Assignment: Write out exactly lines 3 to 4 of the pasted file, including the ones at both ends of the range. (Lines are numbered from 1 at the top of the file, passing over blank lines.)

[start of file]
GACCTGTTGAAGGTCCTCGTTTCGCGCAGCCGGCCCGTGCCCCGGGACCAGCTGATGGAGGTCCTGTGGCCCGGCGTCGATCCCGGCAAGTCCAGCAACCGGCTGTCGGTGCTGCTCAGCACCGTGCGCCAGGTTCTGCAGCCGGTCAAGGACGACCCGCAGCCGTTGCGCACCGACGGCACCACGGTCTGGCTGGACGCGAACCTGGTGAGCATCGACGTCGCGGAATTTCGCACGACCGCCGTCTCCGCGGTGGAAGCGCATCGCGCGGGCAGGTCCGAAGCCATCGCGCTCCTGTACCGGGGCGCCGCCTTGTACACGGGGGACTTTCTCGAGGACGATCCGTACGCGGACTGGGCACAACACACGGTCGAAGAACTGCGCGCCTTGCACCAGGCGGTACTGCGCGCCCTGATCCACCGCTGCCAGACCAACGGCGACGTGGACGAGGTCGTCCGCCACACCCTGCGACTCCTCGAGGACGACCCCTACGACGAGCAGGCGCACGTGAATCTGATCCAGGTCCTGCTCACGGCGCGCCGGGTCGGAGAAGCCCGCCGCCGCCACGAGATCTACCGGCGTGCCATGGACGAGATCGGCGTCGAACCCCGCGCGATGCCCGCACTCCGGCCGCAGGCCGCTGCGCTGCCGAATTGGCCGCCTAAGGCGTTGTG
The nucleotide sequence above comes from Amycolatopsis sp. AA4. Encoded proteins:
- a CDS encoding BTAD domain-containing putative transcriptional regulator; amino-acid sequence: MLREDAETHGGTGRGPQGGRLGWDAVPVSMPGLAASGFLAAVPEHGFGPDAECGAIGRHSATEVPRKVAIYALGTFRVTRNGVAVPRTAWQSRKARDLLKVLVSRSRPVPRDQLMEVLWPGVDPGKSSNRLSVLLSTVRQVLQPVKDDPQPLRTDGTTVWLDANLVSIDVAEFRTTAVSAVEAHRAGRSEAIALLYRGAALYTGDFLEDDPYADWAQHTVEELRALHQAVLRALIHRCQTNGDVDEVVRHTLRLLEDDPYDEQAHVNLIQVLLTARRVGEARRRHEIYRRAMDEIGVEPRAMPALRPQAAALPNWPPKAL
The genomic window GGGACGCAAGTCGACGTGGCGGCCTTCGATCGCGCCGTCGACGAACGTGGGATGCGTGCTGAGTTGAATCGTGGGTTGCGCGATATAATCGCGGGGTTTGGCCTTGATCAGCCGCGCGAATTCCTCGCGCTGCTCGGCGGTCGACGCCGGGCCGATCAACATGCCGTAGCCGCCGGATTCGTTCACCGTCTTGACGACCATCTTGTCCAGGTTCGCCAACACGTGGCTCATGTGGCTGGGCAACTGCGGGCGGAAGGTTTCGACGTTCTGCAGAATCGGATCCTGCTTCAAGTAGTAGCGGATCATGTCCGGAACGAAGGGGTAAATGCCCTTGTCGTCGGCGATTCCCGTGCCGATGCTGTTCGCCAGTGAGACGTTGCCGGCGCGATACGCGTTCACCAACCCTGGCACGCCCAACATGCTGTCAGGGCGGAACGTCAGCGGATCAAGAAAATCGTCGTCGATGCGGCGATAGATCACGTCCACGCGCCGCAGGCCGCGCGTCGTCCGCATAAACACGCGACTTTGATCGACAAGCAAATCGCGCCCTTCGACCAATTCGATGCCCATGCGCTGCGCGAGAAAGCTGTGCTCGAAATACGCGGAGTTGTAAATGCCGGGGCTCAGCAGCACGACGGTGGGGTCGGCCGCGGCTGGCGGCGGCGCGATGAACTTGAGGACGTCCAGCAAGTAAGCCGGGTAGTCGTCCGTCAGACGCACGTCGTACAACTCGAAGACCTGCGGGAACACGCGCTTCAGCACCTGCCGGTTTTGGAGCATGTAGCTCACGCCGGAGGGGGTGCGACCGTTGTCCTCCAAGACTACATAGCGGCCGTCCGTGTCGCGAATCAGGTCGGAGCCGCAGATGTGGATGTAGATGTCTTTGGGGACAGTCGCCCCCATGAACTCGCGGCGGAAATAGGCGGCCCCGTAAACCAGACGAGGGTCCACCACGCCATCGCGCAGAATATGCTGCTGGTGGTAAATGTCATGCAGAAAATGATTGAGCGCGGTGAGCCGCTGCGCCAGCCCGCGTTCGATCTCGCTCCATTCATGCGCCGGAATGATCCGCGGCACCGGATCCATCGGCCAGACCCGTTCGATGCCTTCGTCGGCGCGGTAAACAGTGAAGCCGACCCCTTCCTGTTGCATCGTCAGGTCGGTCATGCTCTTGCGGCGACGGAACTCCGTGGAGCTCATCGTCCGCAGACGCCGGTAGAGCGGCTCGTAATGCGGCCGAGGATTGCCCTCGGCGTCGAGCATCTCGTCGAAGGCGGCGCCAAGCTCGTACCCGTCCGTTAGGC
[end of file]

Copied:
- a CDS encoding BTAD domain-containing putative transcriptional regulator; amino-acid sequence: MLREDAETHGGTGRGPQGGRLGWDAVPVSMPGLAASGFLAAVPEHGFGPDAECGAIGRHSATEVPRKVAIYALGTFRVTRNGVAVPRTAWQSRKARDLLKVLVSRSRPVPRDQLMEVLWPGVDPGKSSNRLSVLLSTVRQVLQPVKDDPQPLRTDGTTVWLDANLVSIDVAEFRTTAVSAVEAHRAGRSEAIALLYRGAALYTGDFLEDDPYADWAQHTVEELRALHQAVLRALIHRCQTNGDVDEVVRHTLRLLEDDPYDEQAHVNLIQVLLTARRVGEARRRHEIYRRAMDEIGVEPRAMPALRPQAAALPNWPPKAL
The genomic window GGGACGCAAGTCGACGTGGCGGCCTTCGATCGCGCCGTCGACGAACGTGGGATGCGTGCTGAGTTGAATCGTGGGTTGCGCGATATAATCGCGGGGTTTGGCCTTGATCAGCCGCGCGAATTCCTCGCGCTGCTCGGCGGTCGACGCCGGGCCGATCAACATGCCGTAGCCGCCGGATTCGTTCACCGTCTTGACGACCATCTTGTCCAGGTTCGCCAACACGTGGCTCATGTGGCTGGGCAACTGCGGGCGGAAGGTTTCGACGTTCTGCAGAATCGGATCCTGCTTCAAGTAGTAGCGGATCATGTCCGGAACGAAGGGGTAAATGCCCTTGTCGTCGGCGATTCCCGTGCCGATGCTGTTCGCCAGTGAGACGTTGCCGGCGCGATACGCGTTCACCAACCCTGGCACGCCCAACATGCTGTCAGGGCGGAACGTCAGCGGATCAAGAAAATCGTCGTCGATGCGGCGATAGATCACGTCCACGCGCCGCAGGCCGCGCGTCGTCCGCATAAACACGCGACTTTGATCGACAAGCAAATCGCGCCCTTCGACCAATTCGATGCCCATGCGCTGCGCGAGAAAGCTGTGCTCGAAATACGCGGAGTTGTAAATGCCGGGGCTCAGCAGCACGACGGTGGGGTCGGCCGCGGCTGGCGGCGGCGCGATGAACTTGAGGACGTCCAGCAAGTAAGCCGGGTAGTCGTCCGTCAGACGCACGTCGTACAACTCGAAGACCTGCGGGAACACGCGCTTCAGCACCTGCCGGTTTTGGAGCATGTAGCTCACGCCGGAGGGGGTGCGACCGTTGTCCTCCAAGACTACATAGCGGCCGTCCGTGTCGCGAATCAGGTCGGAGCCGCAGATGTGGATGTAGATGTCTTTGGGGACAGTCGCCCCCATGAACTCGCGGCGGAAATAGGCGGCCCCGTAAACCAGACGAGGGTCCACCACGCCATCGCGCAGAATATGCTGCTGGTGGTAAATGTCATGCAGAAAATGATTGAGCGCGGTGAGCCGCTGCGCCAGCCCGCGTTCGATCTCGCTCCATTCATGCGCCGGAATGATCCGCGGCACCGGATCCATCGGCCAGACCCGTTCGATGCCTTCGTCGGCGCGGTAAACAGTGAAGCCGACCCCTTCCTGTTGCATCGTCAGGTCGGTCATGCTCTTGCGGCGACGGAACTCCGTGGAGCTCATCGTCCGCAGACGCCGGTAGAGCGGCTCGTAATGCGGCCGAGGATTGCCCTCGGCGTCGAGCATCTCGTCGAAGGCGGCGCCAAGCTCGTACCCGTCCGTTAGGC